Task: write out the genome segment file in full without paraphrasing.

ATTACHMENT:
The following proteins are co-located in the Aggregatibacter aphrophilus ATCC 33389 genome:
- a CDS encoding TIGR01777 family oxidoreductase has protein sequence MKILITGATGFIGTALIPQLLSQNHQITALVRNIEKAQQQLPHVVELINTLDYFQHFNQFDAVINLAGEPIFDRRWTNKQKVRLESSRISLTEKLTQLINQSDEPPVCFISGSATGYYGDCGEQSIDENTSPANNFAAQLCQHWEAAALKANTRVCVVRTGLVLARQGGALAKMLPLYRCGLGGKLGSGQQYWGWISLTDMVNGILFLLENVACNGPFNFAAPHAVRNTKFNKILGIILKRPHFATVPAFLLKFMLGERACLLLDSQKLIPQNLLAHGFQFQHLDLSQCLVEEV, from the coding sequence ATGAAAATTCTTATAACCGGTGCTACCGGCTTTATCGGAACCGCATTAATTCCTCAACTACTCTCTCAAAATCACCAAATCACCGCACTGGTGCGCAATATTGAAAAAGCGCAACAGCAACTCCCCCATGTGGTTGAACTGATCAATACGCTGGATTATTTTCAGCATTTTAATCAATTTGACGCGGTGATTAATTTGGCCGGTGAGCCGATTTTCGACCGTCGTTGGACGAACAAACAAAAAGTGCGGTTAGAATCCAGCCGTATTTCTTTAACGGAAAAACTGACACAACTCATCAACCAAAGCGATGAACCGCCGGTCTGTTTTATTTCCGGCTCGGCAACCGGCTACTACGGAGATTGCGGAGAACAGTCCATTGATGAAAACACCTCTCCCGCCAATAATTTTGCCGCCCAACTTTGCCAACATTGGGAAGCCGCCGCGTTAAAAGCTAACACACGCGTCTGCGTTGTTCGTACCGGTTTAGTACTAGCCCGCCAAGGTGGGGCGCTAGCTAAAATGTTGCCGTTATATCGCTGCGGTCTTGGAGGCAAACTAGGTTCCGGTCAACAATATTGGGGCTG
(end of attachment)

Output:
The following proteins are co-located in the Aggregatibacter aphrophilus ATCC 33389 genome:
- a CDS encoding TIGR01777 family oxidoreductase has protein sequence MKILITGATGFIGTALIPQLLSQNHQITALVRNIEKAQQQLPHVVELINTLDYFQHFNQFDAVINLAGEPIFDRRWTNKQKVRLESSRISLTEKLTQLINQSDEPPVCFISGSATGYYGDCGEQSIDENTSPANNFAAQLCQHWEAAALKANTRVCVVRTGLVLARQGGALAKMLPLYRCGLGGKLGSGQQYWGWISLTDMVNGILFLLENVACNGPFNFAAPHAVRNTKFNKILGIILKRPHFATVPAFLLKFMLGERACLLLDSQKLIPQNLLAHGFQFQHLDLSQCLVEEV, from the coding sequence ATGAAAATTCTTATAACCGGTGCTACCGGCTTTATCGGAACCGCATTAATTCCTCAACTACTCTCTCAAAATCACCAAATCACCGCACTGGTGCGCAATATTGAAAAAGCGCAACAGCAACTCCCCCATGTGGTTGAACTGATCAATACGCTGGATTATTTTCAGCATTTTAATCAATTTGACGCGGTGATTAATTTGGCCGGTGAGCCGATTTTCGACCGTCGTTGGACGAACAAACAAAAAGTGCGGTTAGAATCCAGCCGTATTTCTTTAACGGAAAAACTGACACAACTCATCAACCAAAGCGATGAACCGCCGGTCTGTTTTATTTCCGGCTCGGCAACCGGCTACTACGGAGATTGCGGAGAACAGTCCATTGATGAAAACACCTCTCCCGCCAATAATTTTGCCGCCCAACTTTGCCAACATTGGGAAGCCGCCGCGTTAAAAGCTAACACACGCGTCTGCGTTGTTCGTACCGGTTTAGTACTAGCCCGCCAAGGTGGGGCGCTAGCTAAAATGTTGCCGTTATATCGCTGCGGTCTTGGAGGCAAACTAGGTTCCGGTCAACAATATTGGGGCTG